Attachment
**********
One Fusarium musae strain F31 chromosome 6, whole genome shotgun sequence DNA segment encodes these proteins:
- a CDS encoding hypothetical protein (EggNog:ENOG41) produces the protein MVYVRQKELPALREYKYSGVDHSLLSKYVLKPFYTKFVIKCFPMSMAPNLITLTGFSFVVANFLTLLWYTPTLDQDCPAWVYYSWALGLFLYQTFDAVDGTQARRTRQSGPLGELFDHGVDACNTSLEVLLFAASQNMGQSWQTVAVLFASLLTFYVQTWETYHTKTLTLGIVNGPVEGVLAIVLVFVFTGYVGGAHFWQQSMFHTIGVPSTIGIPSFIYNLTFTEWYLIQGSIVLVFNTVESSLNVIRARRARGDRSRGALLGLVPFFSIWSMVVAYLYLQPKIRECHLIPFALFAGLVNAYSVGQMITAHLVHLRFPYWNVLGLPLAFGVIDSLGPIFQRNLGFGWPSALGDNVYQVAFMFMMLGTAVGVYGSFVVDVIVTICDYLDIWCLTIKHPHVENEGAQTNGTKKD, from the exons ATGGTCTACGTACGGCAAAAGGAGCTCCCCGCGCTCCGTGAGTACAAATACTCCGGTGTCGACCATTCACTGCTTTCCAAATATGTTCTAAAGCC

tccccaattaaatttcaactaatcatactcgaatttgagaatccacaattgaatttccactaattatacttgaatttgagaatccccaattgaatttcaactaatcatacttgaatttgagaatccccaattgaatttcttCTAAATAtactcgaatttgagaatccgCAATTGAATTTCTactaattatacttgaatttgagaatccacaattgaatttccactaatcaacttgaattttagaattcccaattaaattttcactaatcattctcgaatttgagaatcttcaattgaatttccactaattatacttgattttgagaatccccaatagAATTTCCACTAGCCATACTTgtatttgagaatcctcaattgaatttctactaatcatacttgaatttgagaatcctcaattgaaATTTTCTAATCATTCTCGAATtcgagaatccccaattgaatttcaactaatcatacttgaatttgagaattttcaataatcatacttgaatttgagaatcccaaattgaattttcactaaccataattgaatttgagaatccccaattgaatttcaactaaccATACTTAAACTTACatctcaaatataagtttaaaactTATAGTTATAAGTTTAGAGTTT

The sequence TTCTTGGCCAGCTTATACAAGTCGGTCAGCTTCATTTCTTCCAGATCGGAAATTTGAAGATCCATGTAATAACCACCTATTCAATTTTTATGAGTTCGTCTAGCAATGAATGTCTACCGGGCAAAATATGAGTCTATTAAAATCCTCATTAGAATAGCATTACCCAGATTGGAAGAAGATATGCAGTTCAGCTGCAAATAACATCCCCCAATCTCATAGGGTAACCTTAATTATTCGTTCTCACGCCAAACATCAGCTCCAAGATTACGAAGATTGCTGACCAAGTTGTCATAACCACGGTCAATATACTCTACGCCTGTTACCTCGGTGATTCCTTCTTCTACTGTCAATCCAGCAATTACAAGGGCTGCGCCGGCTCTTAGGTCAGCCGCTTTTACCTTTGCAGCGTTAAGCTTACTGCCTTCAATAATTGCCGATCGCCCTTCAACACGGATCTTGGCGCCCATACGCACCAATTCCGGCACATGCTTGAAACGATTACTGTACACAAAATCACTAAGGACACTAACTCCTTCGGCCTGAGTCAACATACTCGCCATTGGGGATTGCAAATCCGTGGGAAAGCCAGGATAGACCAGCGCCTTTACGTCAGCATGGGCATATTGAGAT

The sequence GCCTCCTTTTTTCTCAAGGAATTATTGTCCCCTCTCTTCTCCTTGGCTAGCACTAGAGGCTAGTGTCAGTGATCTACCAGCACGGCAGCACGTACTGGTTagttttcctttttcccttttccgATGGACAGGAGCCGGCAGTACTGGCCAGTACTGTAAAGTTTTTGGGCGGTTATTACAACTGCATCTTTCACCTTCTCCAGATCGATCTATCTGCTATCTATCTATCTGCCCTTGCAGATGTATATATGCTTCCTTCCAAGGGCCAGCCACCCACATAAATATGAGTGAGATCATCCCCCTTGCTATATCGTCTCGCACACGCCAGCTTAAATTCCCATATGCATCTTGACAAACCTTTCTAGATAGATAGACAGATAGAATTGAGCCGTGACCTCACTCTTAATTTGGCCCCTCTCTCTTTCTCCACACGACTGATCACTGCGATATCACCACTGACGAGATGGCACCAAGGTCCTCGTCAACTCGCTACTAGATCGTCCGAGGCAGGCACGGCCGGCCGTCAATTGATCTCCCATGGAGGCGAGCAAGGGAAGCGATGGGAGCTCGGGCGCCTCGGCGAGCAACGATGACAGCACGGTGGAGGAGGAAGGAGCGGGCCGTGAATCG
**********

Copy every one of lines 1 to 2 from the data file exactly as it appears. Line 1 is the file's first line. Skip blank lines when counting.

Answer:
One Fusarium musae strain F31 chromosome 6, whole genome shotgun sequence DNA segment encodes these proteins:
- a CDS encoding hypothetical protein (EggNog:ENOG41) produces the protein MVYVRQKELPALREYKYSGVDHSLLSKYVLKPFYTKFVIKCFPMSMAPNLITLTGFSFVVANFLTLLWYTPTLDQDCPAWVYYSWALGLFLYQTFDAVDGTQARRTRQSGPLGELFDHGVDACNTSLEVLLFAASQNMGQSWQTVAVLFASLLTFYVQTWETYHTKTLTLGIVNGPVEGVLAIVLVFVFTGYVGGAHFWQQSMFHTIGVPSTIGIPSFIYNLTFTEWYLIQGSIVLVFNTVESSLNVIRARRARGDRSRGALLGLVPFFSIWSMVVAYLYLQPKIRECHLIPFALFAGLVNAYSVGQMITAHLVHLRFPYWNVLGLPLAFGVIDSLGPIFQRNLGFGWPSALGDNVYQVAFMFMMLGTAVGVYGSFVVDVIVTICDYLDIWCLTIKHPHVENEGAQTNGTKKD, from the exons ATGGTCTACGTACGGCAAAAGGAGCTCCCCGCGCTCCGTGAGTACAAATACTCCGGTGTCGACCATTCACTGCTTTCCAAATATGTTCTAAAGCC